For Women, Representation Matters
As we look toward January 20, 2021, this country will have the first woman elected to the second-highest job in this country. Gender is not the only milestone for Kamala Harris, but she is among a demographic that is making big gains in local and federal government.
In 1917, Jeannette Rankin of Montana, was the first woman elected to Congress. Rankin had campaigned as a progressive in 1916, pledging to work for a constitutional woman suffrage amendment and emphasizing social welfare issues.
One hundred and three years later, a record-breaking number of women have been sworn in to Congress this week, including a historic number of women of color. There are now 144 women members of Congress, surpassing the previous record of 127. Of these lawmakers, 52 are women of color, which builds on the prior record of 48. Women comprise roughly 27% of all lawmakers, up from about 24% in 2019.
The harbinger of this might be the 2017 Women’s March that set the stage for the historic victories in state and local races that women in 2018, especially minority and LGBTQ women, scored. Numerous large cities now have a woman serving as mayor for the first time.
Polls have shown that women have become much more engaged in politics since the Trump inauguration, and that’s a good thing.
As of 2020, women make up 51% of the U.S. population but only account for 23% of Congress, according to the Center for American Women and Politics. Women make up 20% of mayors of cities with a population over 30,000 and 19% of the 100 largest cities in the United States.
While progress has been made, women continue to face barriers to getting elected to an office such as financial means and family responsibilities which make full participation in all levels of government more challenging. For a woman to rise in the ranks in the federal government, which can take decades, she would need to enter Congress around 30 years old. And because of the incredible cost of a campaign, she would have to be in politics for several years before that to be able to raise the necessary campaign funds to compete. Many of the earliest women in Congress were independently wealthy and funded their own campaigns but none, however, became committee chairs.
Women’s political and socio-economic status improves when women become more involved in decision making and policy development at all levels of governance. However, women are underrepresented in most elected and appointed positions in local government in the United States.
Women are also underrepresented in important appointed positions in local governments, with little evidence of improvement over the last three decades. Of these, the city manager position stands out as particularly problematic.
In 1981 women were 3% of city managers; this number increased to 11% of city managers in 1986. But in 1999, the share was still 11% and had increased to only 13% by 2014.
Chief administrative officers (CAOs) follow similar patterns: While the share has increased dramatically from 1.3% in 1974 to 14.4% in 2012–2013, women are far from parity in the position. While earlier work addressed women’s representation in the county supervisor position, which have broad powers and control local resources, we know almost nothing currently about women’s representation in these positions. Research on women in public service more generally argues that women face particularly high barriers when seeking positions higher up in the hierarchy.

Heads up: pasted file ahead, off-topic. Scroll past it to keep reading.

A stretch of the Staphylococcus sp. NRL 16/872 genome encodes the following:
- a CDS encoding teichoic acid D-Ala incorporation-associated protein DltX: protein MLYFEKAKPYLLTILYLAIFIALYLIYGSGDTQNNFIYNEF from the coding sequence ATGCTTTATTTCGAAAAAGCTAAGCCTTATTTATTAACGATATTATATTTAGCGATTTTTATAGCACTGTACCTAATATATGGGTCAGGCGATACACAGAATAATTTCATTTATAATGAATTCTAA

For decades, the school board was the only option for women to join positions that held power. Women make up approximately 44% of school board members, which is far higher than any other major group of political leaders. That’s changing.
In 2018, more women were elected to Congress than at any time in our history.
It is no surprise that research on women in elected office is lacking. But comparative research finds that in cities with higher levels of incomes, education, and women in the workforce, have higher levels of women in elected office.
“After this election season, the face of our politics will be changed for the betterment of our communities and our government,” said Higher Heights CEO Glynda Carr, in a statement. “Make no mistake: Black women’s energy, work and commitment to building a true democracy is continuing to diversify and improve America’s leadership.”
The new class of lawmakers this year also includes multiple notable firsts: Former Tacoma, Washington, Mayor Marilyn Strickland is the first Black and Korean woman elected to the House, and organizer Cori Bush is the first Black woman Missouri has elected to Congress. Strickland as well as California’s Michelle Steel and Young Kim are the first Korean American women that have been elected to the House.
In a shift that was hard to predict even a few years ago is how much influence Black women would have n the last few election cycles. This voting bloc pushed Joe Biden, the Democrat’s candidate for President, to name a black woman to the ticket.
Black women’s overwhelming support for the Biden-Harris ticket—an estimated 90%—is the reflection of a decade of on the ground activism. Inspired by Harris’s nomination and election, women will continue to pursue their interests and ensure that their voices are heard.
For Black women, their voices have been getting louder and louder over the years. In 2008 and ’12, Black women voted at the highest rate of any race and gender subgroup. Their votes—96% of them—played no small part in the reelection of President Barack Obama in 2012.
And in 2020, this voting bloc elected the first Black woman to be the Vice President of the United States. An accomplishment that now makes possible the likelihood of a woman being elected President.